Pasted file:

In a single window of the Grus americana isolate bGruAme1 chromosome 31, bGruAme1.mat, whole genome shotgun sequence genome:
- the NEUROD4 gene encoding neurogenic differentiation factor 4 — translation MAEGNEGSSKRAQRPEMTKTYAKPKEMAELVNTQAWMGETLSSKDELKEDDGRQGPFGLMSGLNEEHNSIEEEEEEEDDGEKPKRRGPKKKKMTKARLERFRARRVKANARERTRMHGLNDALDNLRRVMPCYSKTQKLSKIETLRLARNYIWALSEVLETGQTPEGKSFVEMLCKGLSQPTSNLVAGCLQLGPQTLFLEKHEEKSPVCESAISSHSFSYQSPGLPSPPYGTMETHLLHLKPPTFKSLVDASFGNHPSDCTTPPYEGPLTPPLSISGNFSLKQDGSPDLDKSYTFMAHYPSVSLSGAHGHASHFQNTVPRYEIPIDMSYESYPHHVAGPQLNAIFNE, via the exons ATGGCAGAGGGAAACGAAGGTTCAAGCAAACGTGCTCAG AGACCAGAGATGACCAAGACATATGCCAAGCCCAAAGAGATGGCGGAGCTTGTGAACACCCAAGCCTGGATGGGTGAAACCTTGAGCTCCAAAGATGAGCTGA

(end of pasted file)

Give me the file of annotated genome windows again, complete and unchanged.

In a single window of the Grus americana isolate bGruAme1 chromosome 31, bGruAme1.mat, whole genome shotgun sequence genome:
- the NEUROD4 gene encoding neurogenic differentiation factor 4 — translation MAEGNEGSSKRAQRPEMTKTYAKPKEMAELVNTQAWMGETLSSKDELKEDDGRQGPFGLMSGLNEEHNSIEEEEEEEDDGEKPKRRGPKKKKMTKARLERFRARRVKANARERTRMHGLNDALDNLRRVMPCYSKTQKLSKIETLRLARNYIWALSEVLETGQTPEGKSFVEMLCKGLSQPTSNLVAGCLQLGPQTLFLEKHEEKSPVCESAISSHSFSYQSPGLPSPPYGTMETHLLHLKPPTFKSLVDASFGNHPSDCTTPPYEGPLTPPLSISGNFSLKQDGSPDLDKSYTFMAHYPSVSLSGAHGHASHFQNTVPRYEIPIDMSYESYPHHVAGPQLNAIFNE, via the exons ATGGCAGAGGGAAACGAAGGTTCAAGCAAACGTGCTCAG AGACCAGAGATGACCAAGACATATGCCAAGCCCAAAGAGATGGCGGAGCTTGTGAACACCCAAGCCTGGATGGGTGAAACCTTGAGCTCCAAAGATGAGCTGA